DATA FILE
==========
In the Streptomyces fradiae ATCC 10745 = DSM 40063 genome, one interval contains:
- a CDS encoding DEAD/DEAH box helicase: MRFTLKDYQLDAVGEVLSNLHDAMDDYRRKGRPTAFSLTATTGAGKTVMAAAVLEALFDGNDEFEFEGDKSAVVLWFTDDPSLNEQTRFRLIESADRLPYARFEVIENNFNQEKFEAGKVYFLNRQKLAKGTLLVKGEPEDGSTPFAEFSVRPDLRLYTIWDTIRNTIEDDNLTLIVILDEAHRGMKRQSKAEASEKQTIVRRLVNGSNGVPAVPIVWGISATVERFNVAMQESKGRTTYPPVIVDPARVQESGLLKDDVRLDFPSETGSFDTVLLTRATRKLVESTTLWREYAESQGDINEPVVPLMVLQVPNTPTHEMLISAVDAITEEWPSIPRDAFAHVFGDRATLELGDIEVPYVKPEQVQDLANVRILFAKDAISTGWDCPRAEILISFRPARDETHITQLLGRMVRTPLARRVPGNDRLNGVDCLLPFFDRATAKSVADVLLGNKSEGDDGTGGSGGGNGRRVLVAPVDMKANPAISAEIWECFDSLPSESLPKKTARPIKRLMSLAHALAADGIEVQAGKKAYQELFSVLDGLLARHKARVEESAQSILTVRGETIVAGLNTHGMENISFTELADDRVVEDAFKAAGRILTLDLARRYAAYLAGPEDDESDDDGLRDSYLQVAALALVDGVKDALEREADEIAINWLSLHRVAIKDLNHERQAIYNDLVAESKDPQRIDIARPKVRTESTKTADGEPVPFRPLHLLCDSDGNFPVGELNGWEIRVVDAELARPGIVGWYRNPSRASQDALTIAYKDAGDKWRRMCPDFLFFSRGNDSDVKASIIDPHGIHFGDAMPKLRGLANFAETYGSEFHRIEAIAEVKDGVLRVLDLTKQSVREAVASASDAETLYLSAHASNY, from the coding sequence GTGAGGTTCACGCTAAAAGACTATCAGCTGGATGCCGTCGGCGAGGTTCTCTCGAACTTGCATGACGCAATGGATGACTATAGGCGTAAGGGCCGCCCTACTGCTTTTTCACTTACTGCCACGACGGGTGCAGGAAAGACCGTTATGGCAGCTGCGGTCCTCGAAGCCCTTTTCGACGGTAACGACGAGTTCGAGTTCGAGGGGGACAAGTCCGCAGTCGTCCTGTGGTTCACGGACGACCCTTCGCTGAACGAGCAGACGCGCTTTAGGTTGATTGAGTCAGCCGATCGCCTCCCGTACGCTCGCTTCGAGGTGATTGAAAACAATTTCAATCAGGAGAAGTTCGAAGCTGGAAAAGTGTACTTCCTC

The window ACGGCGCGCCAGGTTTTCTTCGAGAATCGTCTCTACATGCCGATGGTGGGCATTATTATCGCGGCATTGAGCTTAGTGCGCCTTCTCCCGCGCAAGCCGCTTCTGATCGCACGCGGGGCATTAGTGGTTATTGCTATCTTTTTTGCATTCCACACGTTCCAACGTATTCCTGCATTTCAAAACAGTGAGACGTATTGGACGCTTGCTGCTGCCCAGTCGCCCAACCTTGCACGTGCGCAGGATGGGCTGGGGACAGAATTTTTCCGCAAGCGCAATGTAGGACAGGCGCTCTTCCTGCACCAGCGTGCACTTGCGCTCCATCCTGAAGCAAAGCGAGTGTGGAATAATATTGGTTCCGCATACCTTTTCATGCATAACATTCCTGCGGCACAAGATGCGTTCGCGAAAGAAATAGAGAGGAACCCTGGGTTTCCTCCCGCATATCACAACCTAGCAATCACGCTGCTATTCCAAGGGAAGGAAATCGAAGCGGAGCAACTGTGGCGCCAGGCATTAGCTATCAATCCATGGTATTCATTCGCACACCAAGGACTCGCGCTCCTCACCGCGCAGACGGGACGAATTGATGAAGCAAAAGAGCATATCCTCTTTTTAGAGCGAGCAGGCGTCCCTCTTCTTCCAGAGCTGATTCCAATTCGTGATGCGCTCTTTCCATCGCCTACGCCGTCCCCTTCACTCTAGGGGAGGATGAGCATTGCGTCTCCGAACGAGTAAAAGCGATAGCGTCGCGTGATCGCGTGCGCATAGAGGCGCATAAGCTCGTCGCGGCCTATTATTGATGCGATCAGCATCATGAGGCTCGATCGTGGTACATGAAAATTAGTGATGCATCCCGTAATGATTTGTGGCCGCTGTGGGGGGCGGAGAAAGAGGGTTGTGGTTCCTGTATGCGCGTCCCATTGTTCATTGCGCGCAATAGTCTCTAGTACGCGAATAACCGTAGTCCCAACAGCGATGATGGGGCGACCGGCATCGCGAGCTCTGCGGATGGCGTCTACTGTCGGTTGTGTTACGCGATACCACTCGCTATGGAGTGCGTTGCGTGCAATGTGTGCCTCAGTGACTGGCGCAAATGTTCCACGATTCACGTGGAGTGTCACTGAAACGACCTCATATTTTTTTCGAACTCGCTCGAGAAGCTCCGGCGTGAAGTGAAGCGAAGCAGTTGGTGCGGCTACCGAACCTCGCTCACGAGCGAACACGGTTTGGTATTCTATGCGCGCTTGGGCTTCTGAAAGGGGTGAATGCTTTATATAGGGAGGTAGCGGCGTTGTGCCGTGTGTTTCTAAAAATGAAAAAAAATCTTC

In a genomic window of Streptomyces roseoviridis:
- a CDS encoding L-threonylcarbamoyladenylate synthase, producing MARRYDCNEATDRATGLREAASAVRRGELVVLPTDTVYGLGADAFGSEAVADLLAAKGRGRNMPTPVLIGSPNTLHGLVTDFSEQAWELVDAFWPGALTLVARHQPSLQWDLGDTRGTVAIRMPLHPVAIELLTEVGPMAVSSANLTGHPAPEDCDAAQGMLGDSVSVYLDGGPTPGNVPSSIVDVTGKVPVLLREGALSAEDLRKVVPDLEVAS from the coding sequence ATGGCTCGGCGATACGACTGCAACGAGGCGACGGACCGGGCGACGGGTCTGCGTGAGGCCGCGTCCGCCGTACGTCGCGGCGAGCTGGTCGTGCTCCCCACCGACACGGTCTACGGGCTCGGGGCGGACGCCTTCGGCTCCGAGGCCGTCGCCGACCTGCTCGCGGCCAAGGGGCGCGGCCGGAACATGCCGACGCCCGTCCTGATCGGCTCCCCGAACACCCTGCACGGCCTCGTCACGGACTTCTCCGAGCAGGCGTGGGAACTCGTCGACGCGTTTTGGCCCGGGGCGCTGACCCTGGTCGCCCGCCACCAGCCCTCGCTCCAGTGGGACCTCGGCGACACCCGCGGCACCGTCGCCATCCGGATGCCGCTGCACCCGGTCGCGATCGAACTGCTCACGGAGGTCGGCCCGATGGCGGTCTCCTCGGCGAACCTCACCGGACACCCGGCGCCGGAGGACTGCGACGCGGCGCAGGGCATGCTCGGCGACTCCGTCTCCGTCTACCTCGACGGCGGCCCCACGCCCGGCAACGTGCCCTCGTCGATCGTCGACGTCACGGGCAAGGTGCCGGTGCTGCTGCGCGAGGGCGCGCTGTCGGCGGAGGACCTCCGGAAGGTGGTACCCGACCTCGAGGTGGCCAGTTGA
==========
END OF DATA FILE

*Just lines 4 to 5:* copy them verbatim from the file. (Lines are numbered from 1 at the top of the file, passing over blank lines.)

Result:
In a genomic window of Streptomyces roseoviridis:
- a CDS encoding L-threonylcarbamoyladenylate synthase, producing MARRYDCNEATDRATGLREAASAVRRGELVVLPTDTVYGLGADAFGSEAVADLLAAKGRGRNMPTPVLIGSPNTLHGLVTDFSEQAWELVDAFWPGALTLVARHQPSLQWDLGDTRGTVAIRMPLHPVAIELLTEVGPMAVSSANLTGHPAPEDCDAAQGMLGDSVSVYLDGGPTPGNVPSSIVDVTGKVPVLLREGALSAEDLRKVVPDLEVAS from the coding sequence ATGGCTCGGCGATACGACTGCAACGAGGCGACGGACCGGGCGACGGGTCTGCGTGAGGCCGCGTCCGCCGTACGTCGCGGCGAGCTGGTCGTGCTCCCCACCGACACGGTCTACGGGCTCGGGGCGGACGCCTTCGGCTCCGAGGCCGTCGCCGACCTGCTCGCGGCCAAGGGGCGCGGCCGGAACATGCCGACGCCCGTCCTGATCGGCTCCCCGAACACCCTGCACGGCCTCGTCACGGACTTCTCCGAGCAGGCGTGGGAACTCGTCGACGCGTTTTGGCCCGGGGCGCTGACCCTGGTCGCCCGCCACCAGCCCTCGCTCCAGTGGGACCTCGGCGACACCCGCGGCACCGTCGCCATCCGGATGCCGCTGCACCCGGTCGCGATCGAACTGCTCACGGAGGTCGGCCCGATGGCGGTCTCCTCGGCGAACCTCACCGGACACCCGGCGCCGGAGGACTGCGACGCGGCGCAGGGCATGCTCGGCGACTCCGTCTCCGTCTACCTCGACGGCGGCCCCACGCCCGGCAACGTGCCCTCGTCGATCGTCGACGTCACGGGCAAGGTGCCGGTGCTGCTGCGCGAGGGCGCGCTGTCGGCGGAGGACCTCCGGAAGGTGGTACCCGACCTCGAGGTGGCCAGTTGA